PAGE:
Ah school dinners! When I was an attractively short-trousered small boy school dinners were generally agreed by my fellow inmates to be inedible. We speculated about what went into them - dog, cat, any spare groundsman who had got caught up in the drive-on mower etc. Most of the meat in the stews had been determinedly boiled to a dishcloth grey, mashed potatoes had mysterious hard lumps whilst boiled potatoes overflowed with water and collapsed under the fork to create something in many ways indistinguishable from wallpaper paste. After experimenting we decided that wallpaper paste did, in fact, taste marginally worse.
At my school, in preparation for a life which would be unfair, two boys on a table of eight were appointed Server and Vice Server. To them went the time hallowed right to dole out the food from the aluminium (the link to mental illness had not at that time been suspected) cases deposited at table by a variety of dinner ladies of indeterminate age and, often, sex. The right to be a server was based on years accumulated. Not only did this ensure that these two deities got the most of what was palatable, and the least of what was not, it also entitled them to perform arcane rituals. For example, should there be a surfeit of something nice - a roast potato, the jam that leavened the semolina - tradition required that they hold it aloft while announcing 'Quis?' (Latin, my dears) meaning 'Who wants? The response was 'Ego!' or 'I ' and the scrap was then tossed over to the fastest responder. Servers also doled out the jobs - First, Seconds and Swab. The former involved gathering up the used plates etc and taking them to be scraped into the swill bin (the contents of which were widely assumed to be then taken to feed the comprehensive schoolchildren) while Swab involved wiping down the table. Unfair perhaps, but when my turn came in later years to be Server I also gave the rotten jobs to the smallest and weakest. In many ways an English public school is an excellent primer for life in the army or prison.
But why, I hear you ask, are you travelling down memory lane dear Felix? My journey was prompted by articles in the popular press recently wherein various schools had come to admit the foolishness of modern school catering. Offering children a choice every day of burgers, chips and other items had led, perplexingly to the authorities it seems, to children gorging every day on burgers, chips etc. Who would have guessed this might happen? Faced with legions of school children indistinguishable from tethered barrage balloons, some authorities have now taken to hiring proper chefs to create wholesome meals for those in their charge. Despite being hampered by the necessity to cater for every religion and their often conflicting dietary requirements, (at my school all children were regarded as C of E at mealtimes no matter what they got up to during morning prayers), they seem to be doing a good job. The boys, of course, remain somewhat difficult customers but the girls apparently fall upon the fresh fruit and mineral water with cries of pleasure.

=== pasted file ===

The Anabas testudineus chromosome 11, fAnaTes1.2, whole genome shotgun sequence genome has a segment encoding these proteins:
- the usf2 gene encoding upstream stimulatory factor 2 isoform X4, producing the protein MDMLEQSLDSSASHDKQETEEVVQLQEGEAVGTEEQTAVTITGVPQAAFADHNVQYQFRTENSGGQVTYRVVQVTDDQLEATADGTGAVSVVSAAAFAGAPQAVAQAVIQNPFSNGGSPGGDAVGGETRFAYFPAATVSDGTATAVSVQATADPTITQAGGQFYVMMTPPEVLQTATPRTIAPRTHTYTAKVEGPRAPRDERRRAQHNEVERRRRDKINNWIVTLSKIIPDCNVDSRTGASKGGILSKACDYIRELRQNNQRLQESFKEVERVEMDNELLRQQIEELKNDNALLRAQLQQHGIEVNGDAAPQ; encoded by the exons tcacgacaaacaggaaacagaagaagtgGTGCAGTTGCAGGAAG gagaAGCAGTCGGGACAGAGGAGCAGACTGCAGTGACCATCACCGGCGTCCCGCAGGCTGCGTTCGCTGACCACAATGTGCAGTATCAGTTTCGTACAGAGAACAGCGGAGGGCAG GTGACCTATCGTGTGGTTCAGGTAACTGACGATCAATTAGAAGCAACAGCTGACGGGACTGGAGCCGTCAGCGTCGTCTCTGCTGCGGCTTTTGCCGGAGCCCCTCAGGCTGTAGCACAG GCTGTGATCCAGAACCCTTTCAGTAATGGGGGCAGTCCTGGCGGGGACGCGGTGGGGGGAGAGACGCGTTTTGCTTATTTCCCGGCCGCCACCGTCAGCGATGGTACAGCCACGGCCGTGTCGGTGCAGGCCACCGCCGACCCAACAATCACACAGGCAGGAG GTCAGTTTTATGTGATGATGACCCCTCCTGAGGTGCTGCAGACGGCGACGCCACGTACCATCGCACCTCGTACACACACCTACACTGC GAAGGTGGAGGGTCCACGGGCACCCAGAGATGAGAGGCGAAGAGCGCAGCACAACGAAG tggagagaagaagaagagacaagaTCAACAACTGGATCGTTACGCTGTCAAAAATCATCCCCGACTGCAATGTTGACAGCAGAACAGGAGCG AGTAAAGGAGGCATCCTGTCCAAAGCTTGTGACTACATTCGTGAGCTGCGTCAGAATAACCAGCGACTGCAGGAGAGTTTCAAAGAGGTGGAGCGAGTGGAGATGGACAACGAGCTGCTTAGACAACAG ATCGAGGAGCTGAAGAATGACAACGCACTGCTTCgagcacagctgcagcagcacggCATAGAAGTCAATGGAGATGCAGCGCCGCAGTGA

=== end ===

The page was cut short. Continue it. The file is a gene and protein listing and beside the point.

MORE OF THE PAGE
The point I suppose I am making is that it is sheer foolishness to give small children, especially small boys, what they want to eat because, as any parent will tell you, they only want what is bad for them. The food I was forced to eat at school was eaten because there was no other choice. I may not have enjoyed it overmuch, but I did get to eat appropriate amounts of vitamin-enriched vegetables and a fair deal of roughage. And any deleterious affects from the aluminium seem to have passed me by in the same way that drinking water that had travelled through lead pipes did not affect me. Indeed, my generation was making literate conversation and writing decent English essays at an early age, whereas today's children of the same age seem to have severe problems articulating anything sensible whether in speech or on paper. Lead pipes perhaps are not one of nature's evils, although modern teaching methods have yet to come under similar scientific scrutiny.
If it is true that schools now provide meals that are both nourishing and attractive to schoolchildren, we can only applaud the relevant authorities. Perhaps in a generation or two the benefits will trickle down and our streets may once again become safer and cleaner. It may even end bullying in public schools, although I doubt it.
Illustration by: Al Stuart